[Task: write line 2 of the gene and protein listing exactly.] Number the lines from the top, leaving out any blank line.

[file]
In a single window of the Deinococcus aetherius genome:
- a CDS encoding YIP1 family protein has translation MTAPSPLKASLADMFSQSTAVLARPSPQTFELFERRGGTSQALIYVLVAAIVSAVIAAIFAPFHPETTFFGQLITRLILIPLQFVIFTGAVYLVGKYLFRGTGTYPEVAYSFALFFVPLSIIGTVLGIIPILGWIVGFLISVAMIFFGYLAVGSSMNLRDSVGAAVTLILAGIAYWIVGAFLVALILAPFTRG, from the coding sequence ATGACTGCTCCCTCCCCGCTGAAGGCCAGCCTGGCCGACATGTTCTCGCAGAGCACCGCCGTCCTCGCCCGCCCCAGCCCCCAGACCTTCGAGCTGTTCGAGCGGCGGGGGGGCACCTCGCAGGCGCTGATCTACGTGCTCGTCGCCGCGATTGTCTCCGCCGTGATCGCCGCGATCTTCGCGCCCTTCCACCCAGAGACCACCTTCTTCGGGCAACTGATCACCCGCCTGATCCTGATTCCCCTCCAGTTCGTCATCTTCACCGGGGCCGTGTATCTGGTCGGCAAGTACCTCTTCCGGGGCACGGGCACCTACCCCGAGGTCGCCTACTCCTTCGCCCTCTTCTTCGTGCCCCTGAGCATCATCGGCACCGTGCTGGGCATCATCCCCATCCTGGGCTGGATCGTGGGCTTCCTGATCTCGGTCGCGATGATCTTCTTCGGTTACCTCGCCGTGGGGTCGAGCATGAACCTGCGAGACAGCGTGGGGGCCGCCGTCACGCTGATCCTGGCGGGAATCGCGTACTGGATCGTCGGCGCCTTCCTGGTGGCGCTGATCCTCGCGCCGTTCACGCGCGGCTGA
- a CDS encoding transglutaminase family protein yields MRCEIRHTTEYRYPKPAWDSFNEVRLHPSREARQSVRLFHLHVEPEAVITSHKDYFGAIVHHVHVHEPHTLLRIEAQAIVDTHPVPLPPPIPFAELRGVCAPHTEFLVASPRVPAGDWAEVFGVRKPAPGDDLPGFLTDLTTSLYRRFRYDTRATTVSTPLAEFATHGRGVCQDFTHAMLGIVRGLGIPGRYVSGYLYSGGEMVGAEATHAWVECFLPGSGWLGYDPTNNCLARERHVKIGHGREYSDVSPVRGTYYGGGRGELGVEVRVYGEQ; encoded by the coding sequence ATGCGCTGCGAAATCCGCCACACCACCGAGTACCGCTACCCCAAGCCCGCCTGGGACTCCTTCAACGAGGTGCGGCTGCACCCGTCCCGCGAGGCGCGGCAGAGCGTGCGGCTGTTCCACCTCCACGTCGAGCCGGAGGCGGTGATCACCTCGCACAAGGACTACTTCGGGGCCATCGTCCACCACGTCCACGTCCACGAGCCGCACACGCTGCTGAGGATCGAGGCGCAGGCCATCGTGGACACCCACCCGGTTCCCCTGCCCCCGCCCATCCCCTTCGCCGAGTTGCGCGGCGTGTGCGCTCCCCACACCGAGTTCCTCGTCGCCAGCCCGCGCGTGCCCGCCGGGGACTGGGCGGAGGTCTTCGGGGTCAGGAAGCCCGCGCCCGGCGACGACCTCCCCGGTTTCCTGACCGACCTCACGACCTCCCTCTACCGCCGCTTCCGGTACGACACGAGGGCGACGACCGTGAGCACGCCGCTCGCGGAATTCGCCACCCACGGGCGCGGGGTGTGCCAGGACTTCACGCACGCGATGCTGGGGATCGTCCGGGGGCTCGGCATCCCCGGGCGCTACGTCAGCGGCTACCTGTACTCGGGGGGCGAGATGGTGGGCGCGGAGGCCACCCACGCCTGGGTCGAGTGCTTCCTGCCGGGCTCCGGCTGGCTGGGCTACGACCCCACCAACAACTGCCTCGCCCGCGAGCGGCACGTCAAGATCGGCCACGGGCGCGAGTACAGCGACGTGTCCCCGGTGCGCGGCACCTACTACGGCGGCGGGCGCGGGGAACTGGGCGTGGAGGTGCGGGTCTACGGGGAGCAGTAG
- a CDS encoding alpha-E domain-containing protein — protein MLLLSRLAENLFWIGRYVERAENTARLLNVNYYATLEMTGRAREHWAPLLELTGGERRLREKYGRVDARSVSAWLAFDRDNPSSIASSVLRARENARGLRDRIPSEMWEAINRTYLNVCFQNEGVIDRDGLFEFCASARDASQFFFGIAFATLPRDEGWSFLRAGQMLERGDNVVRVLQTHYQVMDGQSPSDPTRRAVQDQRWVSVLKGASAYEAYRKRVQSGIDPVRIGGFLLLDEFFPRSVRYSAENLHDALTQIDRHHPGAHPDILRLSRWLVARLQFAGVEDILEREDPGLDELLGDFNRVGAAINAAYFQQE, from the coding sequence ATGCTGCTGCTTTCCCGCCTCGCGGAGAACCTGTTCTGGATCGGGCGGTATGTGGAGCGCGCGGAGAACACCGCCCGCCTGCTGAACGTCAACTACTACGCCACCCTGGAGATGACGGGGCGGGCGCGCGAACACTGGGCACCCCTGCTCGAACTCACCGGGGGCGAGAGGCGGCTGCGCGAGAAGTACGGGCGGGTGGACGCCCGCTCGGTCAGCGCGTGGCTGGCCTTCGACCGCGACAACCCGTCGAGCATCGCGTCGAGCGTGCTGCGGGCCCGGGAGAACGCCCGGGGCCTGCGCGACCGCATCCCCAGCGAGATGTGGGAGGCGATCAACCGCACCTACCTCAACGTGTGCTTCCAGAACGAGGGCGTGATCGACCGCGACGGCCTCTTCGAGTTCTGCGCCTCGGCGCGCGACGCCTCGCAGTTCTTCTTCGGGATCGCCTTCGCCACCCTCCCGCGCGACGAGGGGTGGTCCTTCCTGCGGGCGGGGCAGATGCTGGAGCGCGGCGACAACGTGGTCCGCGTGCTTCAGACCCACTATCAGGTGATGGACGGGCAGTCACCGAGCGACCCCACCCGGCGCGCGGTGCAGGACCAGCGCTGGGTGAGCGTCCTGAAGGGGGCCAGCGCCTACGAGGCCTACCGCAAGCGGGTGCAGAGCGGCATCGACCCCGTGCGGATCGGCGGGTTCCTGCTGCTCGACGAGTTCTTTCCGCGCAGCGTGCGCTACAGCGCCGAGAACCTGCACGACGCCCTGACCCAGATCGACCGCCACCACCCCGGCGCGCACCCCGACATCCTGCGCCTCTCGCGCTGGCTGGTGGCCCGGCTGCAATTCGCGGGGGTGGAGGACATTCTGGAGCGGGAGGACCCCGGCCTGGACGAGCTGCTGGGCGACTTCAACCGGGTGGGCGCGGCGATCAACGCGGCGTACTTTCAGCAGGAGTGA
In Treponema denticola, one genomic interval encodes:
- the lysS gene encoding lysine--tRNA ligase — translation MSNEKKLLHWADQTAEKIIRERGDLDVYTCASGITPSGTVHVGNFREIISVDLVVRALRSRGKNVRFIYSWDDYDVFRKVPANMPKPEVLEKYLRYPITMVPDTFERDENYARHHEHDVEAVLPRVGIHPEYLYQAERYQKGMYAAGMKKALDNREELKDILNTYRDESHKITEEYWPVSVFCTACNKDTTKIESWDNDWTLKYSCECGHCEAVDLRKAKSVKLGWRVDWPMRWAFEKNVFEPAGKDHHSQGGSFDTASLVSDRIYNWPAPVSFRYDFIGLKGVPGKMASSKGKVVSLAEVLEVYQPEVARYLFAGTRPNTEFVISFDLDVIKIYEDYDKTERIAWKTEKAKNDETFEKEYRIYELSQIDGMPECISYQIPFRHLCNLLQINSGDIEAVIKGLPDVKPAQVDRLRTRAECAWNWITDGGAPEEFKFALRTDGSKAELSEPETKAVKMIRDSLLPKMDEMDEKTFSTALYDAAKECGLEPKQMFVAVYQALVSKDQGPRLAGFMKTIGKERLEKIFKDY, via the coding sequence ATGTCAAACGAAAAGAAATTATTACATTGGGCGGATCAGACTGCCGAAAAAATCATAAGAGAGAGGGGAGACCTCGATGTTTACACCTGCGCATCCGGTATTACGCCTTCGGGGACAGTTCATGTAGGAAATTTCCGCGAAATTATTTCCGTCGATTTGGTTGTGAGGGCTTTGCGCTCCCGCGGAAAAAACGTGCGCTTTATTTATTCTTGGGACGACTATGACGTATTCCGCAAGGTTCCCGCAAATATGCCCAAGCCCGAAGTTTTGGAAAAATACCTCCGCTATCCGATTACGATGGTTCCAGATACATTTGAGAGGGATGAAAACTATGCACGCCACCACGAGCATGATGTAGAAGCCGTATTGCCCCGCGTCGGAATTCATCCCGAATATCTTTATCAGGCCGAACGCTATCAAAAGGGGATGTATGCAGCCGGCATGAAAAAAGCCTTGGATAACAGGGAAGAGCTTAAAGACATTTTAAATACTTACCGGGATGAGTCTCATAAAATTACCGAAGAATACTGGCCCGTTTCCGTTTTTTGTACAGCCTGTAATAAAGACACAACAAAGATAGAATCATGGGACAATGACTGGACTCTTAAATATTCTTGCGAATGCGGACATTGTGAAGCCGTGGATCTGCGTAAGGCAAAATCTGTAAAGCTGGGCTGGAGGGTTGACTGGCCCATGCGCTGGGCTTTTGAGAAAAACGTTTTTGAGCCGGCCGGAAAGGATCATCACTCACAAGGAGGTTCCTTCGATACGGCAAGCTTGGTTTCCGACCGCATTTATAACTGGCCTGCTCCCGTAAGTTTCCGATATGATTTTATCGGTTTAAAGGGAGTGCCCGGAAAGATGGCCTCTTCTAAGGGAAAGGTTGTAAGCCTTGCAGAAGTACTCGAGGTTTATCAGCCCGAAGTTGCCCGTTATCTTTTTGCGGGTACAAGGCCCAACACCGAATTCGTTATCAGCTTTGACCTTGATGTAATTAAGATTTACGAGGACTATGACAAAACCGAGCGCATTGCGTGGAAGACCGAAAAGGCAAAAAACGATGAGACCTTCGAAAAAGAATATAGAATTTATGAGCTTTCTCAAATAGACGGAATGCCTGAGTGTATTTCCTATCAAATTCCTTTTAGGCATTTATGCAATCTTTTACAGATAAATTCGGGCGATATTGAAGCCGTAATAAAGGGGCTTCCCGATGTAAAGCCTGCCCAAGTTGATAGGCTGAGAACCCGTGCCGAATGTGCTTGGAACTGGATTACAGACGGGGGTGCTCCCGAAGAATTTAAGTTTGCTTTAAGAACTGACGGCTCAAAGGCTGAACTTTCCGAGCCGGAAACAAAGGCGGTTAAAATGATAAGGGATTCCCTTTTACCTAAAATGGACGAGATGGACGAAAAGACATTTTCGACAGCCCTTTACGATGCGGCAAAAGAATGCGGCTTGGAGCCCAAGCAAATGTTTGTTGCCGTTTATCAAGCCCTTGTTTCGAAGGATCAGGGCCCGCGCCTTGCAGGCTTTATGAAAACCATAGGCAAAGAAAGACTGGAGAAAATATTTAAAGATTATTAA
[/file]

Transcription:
- a CDS encoding YIP1 family protein has translation MTAPSPLKASLADMFSQSTAVLARPSPQTFELFERRGGTSQALIYVLVAAIVSAVIAAIFAPFHPETTFFGQLITRLILIPLQFVIFTGAVYLVGKYLFRGTGTYPEVAYSFALFFVPLSIIGTVLGIIPILGWIVGFLISVAMIFFGYLAVGSSMNLRDSVGAAVTLILAGIAYWIVGAFLVALILAPFTRG, from the coding sequence ATGACTGCTCCCTCCCCGCTGAAGGCCAGCCTGGCCGACATGTTCTCGCAGAGCACCGCCGTCCTCGCCCGCCCCAGCCCCCAGACCTTCGAGCTGTTCGAGCGGCGGGGGGGCACCTCGCAGGCGCTGATCTACGTGCTCGTCGCCGCGATTGTCTCCGCCGTGATCGCCGCGATCTTCGCGCCCTTCCACCCAGAGACCACCTTCTTCGGGCAACTGATCACCCGCCTGATCCTGATTCCCCTCCAGTTCGTCATCTTCACCGGGGCCGTGTATCTGGTCGGCAAGTACCTCTTCCGGGGCACGGGCACCTACCCCGAGGTCGCCTACTCCTTCGCCCTCTTCTTCGTGCCCCTGAGCATCATCGGCACCGTGCTGGGCATCATCCCCATCCTGGGCTGGATCGTGGGCTTCCTGATCTCGGTCGCGATGATCTTCTTCGGTTACCTCGCCGTGGGGTCGAGCATGAACCTGCGAGACAGCGTGGGGGCCGCCGTCACGCTGATCCTGGCGGGAATCGCGTACTGGATCGTCGGCGCCTTCCTGGTGGCGCTGATCCTCGCGCCGTTCACGCGCGGCTGA